Gary Webb

09.20.08

View of Gary Webb, “Euro Bobber,” 2008, Pilar Parra & Romero, Madrid.


For the past decade, the London-based artist Gary Webb has developed a sculptural language conversant with the medium’s modern history and playfully experimental with its intrinsic characteristics: form, mass, color, and the relationship between constituent parts. His new exhibition, “Euro Bobber,” opens at Pilar Parra & Romero in Madrid on September 18 and runs through October 25.

Unlike my exhibition earlier this year at the Approach in London, this show comprises mainly freestanding individual sculptures; there are no wall-size “split” mirrors that visually knit together the space. What I have done, however, is paint the gallery in different colors. The space here is split up—its various levels are arranged around a central column—but you can see from one room to the next. That column is painted pink, the walls are various colors including baby blue, and the storefront window is painted black. One assumes on entering that there will be little or no color in the show and is then confronted with an overload of color.

Installing an exhibition offers me, in a sense, my first opportunity to see my sculptures whole. My studio ceiling is quite low, and we can hardly set up some of the sculptures inside it. I see the pieces side by side; I build them sideways, then wheel them outside, put them together on a patch of gravel surrounded by rubbish bins, and take a look. There is always an element of surprise in the work in that regard. It contradicts the sheer length of time it takes to produce a sculpture, which would imply that every aspect is planned out in advance.

Instead, I’m usually working on several sculptures at once. Everything is carved in polystyrene first and then cast from those molds. There are always at least three or four shapes in the midst of the casting process at the same time. We adjust and twist those pieces, find the best ways they fit together with small wooden pegs, decide the colors that should go on them. It’s important to balance a few at once, to be tweaking always, to make sure the works are not heading down the same route. For a while in the studio, everything is gray and white. It’s a little depressing, actually. The painting only happens at the very end, once the engineering is complete. Then the works can be sent off to be sprayed. It’s important to get as much of the experimentation as possible done early in the process, because it’s hard to go backward once a form is cast, and harder still once the paint has been applied.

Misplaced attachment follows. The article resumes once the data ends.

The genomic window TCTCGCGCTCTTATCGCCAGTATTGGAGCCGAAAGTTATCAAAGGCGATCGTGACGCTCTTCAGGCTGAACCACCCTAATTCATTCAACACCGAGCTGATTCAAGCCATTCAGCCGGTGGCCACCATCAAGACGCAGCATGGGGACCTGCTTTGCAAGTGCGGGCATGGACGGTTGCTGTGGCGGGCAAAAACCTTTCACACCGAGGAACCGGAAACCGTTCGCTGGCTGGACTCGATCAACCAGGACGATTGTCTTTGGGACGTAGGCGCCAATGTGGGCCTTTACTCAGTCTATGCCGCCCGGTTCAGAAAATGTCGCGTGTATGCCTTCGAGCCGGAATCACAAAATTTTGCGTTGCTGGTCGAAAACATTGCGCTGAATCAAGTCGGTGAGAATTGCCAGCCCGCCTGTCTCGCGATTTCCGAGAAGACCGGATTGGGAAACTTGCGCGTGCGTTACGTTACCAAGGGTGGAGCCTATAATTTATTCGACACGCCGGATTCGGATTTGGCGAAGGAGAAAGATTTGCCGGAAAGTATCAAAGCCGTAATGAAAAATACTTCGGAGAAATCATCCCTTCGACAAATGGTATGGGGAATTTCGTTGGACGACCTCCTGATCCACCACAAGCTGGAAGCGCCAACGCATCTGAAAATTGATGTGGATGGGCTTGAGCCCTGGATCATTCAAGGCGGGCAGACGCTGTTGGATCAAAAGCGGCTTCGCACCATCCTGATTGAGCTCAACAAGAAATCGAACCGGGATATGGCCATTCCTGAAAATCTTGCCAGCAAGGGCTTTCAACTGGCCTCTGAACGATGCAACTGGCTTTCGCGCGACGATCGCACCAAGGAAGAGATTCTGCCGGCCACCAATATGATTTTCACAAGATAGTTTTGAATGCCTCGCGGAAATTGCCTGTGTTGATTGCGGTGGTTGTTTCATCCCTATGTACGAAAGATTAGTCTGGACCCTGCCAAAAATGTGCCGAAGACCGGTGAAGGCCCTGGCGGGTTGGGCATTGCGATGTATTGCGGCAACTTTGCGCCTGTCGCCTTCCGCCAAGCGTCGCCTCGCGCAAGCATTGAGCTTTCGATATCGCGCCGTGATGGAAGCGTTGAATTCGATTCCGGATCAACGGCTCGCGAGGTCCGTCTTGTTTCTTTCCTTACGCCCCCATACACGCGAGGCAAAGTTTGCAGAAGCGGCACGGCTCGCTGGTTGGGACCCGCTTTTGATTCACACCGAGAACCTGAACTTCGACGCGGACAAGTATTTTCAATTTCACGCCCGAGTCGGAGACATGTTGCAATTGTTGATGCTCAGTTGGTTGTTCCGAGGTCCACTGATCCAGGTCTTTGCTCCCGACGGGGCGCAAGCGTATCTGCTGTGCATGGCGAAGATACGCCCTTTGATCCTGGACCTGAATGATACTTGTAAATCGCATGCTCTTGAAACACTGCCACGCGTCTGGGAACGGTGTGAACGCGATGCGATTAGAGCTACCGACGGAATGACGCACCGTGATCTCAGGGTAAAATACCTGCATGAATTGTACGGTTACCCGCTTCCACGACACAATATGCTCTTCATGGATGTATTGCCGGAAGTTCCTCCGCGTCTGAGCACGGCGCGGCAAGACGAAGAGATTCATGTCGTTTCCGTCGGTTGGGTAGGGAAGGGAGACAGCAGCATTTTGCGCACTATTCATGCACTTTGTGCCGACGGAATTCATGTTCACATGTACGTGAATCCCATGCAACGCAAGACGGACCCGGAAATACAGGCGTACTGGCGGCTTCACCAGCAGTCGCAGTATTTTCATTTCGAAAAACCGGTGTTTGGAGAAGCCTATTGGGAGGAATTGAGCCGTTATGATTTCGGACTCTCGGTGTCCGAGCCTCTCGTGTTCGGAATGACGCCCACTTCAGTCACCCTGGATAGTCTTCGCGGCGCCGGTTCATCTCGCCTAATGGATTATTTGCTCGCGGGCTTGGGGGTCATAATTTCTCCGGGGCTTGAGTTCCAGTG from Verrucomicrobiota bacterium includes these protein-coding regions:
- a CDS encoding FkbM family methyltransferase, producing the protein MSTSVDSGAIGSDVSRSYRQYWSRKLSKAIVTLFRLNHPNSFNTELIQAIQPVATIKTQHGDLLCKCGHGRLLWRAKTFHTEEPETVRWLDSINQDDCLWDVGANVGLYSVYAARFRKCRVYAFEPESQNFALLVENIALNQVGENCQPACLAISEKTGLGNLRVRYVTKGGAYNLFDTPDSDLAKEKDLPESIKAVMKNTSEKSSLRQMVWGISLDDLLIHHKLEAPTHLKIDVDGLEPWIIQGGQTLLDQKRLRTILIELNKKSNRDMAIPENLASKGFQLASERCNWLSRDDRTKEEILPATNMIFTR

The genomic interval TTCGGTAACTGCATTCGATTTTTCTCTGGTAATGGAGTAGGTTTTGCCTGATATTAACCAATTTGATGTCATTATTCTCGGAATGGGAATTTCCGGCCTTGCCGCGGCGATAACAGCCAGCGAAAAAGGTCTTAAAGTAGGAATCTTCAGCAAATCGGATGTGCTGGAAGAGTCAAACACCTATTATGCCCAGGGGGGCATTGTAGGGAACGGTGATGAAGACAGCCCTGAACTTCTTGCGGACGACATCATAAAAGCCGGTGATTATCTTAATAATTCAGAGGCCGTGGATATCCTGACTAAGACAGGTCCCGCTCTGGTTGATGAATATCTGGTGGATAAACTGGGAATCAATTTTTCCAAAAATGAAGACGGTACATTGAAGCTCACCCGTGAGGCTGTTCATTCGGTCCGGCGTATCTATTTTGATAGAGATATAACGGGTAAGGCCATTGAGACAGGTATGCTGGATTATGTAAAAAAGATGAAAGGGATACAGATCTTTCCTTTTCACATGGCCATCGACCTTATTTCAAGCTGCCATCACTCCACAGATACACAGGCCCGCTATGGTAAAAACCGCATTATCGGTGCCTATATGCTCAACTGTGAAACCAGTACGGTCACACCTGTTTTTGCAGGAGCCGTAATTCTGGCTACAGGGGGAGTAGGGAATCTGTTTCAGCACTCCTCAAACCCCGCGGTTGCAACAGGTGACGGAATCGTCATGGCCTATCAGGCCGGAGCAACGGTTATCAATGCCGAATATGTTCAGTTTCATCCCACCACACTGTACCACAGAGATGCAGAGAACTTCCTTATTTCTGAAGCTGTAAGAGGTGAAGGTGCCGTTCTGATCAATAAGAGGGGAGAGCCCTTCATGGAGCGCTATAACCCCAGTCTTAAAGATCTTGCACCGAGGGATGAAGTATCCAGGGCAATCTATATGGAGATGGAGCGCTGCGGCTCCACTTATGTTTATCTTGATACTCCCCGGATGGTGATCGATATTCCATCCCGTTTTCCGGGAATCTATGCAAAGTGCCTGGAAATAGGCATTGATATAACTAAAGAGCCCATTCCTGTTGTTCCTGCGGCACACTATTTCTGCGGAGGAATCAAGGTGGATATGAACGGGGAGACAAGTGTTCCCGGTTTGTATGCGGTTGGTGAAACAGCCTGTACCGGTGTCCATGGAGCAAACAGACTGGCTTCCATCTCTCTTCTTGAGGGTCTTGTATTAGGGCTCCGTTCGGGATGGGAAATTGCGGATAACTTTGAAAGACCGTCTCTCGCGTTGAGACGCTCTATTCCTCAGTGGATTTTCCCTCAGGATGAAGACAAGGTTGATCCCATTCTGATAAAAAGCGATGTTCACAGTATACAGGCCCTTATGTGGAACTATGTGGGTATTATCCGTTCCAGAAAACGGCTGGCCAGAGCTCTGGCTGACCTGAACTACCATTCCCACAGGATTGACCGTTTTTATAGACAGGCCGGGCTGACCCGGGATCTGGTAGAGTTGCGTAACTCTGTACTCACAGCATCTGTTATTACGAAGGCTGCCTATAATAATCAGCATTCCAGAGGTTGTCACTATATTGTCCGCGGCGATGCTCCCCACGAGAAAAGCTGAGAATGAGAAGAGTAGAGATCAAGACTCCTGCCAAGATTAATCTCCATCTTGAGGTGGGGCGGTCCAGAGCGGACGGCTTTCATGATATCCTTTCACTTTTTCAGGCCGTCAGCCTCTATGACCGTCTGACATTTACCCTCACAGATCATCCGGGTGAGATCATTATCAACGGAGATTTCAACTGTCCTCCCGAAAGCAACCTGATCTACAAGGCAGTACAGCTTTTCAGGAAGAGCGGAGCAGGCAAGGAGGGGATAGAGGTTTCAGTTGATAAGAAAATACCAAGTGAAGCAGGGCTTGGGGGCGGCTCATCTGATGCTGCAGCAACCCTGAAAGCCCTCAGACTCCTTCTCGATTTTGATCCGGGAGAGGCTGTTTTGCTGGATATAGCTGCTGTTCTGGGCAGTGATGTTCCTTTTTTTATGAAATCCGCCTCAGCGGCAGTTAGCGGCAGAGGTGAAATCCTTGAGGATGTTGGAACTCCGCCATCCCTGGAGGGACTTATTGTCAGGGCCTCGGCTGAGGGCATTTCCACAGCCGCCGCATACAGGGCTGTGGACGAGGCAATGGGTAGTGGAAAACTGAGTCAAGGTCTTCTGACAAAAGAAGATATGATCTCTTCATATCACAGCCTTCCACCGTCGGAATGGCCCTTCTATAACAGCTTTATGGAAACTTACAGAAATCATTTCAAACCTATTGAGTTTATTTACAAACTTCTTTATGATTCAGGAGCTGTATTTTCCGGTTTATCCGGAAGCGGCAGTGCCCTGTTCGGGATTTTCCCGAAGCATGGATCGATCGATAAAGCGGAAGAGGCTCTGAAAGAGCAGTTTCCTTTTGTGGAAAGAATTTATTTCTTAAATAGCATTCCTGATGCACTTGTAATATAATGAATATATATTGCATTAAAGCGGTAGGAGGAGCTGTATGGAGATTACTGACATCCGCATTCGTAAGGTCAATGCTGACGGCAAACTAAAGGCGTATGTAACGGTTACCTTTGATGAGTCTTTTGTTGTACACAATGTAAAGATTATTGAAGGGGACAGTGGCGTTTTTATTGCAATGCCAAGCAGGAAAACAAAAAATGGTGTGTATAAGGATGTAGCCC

Because the work has to be fabricated, many people think that the labor itself is outsourced. But I’ve found that no one else can do the polystyrene carving, the form giving. For example, the guy who sells me the material itself designs props for film sets, for which some company sends him a drawing and he creates its elements in polystyrene. So once, I thought I’d try that; I sent him a drawing and had him execute it. It didn’t work. The same goes for studio assistants. The whole thing is a strangely intuitive process, one that requires constant decision making.

I try not to interpret the works for viewers, but I can say that they represent aspects of reality, things that physically happen, rather than purely imaginative constructs. The works respond to how objects exist in the world, how buildings are put together, or how things are arranged on the street. I’m interested in the way that people have consciously decided how things should be arranged, and in ripping those decisions apart.

— As told to Brian Sholis